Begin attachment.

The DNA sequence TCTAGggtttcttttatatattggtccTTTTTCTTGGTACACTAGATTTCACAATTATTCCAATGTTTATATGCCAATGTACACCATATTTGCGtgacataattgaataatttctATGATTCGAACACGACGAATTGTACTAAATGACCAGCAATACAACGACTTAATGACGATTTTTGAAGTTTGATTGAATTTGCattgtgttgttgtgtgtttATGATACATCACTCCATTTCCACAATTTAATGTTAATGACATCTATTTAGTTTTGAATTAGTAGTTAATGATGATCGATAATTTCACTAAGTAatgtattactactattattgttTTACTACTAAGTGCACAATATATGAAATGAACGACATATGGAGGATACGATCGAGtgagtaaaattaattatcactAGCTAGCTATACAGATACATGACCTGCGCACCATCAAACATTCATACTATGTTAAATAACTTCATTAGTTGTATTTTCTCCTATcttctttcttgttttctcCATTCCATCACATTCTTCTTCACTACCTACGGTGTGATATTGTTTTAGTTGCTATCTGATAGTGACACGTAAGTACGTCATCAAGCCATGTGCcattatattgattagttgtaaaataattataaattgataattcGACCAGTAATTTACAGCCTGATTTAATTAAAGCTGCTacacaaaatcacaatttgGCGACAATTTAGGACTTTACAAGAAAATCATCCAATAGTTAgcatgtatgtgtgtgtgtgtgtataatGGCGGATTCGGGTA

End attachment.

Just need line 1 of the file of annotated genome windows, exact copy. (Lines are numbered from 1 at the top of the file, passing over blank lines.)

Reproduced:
The DNA sequence TCTAGggtttcttttatatattggtccTTTTTCTTGGTACACTAGATTTCACAATTATTCCAATGTTTATATGCCAATGTACACCATATTTGCGtgacataattgaataatttctATGATTCGAACACGACGAATTGTACTAAATGACCAGCAATACAACGACTTAATGACGATTTTTGAAGTTTGATTGAATTTGCattgtgttgttgtgtgtttATGATACATCACTCCATTTCCACAATTTAATGTTAATGACATCTATTTAGTTTTGAATTAGTAGTTAATGATGATCGATAATTTCACTAAGTAatgtattactactattattgttTTACTACTAAGTGCACAATATATGAAATGAACGACATATGGAGGATACGATCGAGtgagtaaaattaattatcactAGCTAGCTATACAGATACATGACCTGCGCACCATCAAACATTCATACTATGTTAAATAACTTCATTAGTTGTATTTTCTCCTATcttctttcttgttttctcCATTCCATCACATTCTTCTTCACTACCTACGGTGTGATATTGTTTTAGTTGCTATCTGATAGTGACACGTAAGTACGTCATCAAGCCATGTGCcattatattgattagttgtaaaataattataaattgataattcGACCAGTAATTTACAGCCTGATTTAATTAAAGCTGCTacacaaaatcacaatttgGCGACAATTTAGGACTTTACAAGAAAATCATCCAATAGTTAgcatgtatgtgtgtgtgtgtgtataatGGCGGATTCGGGTA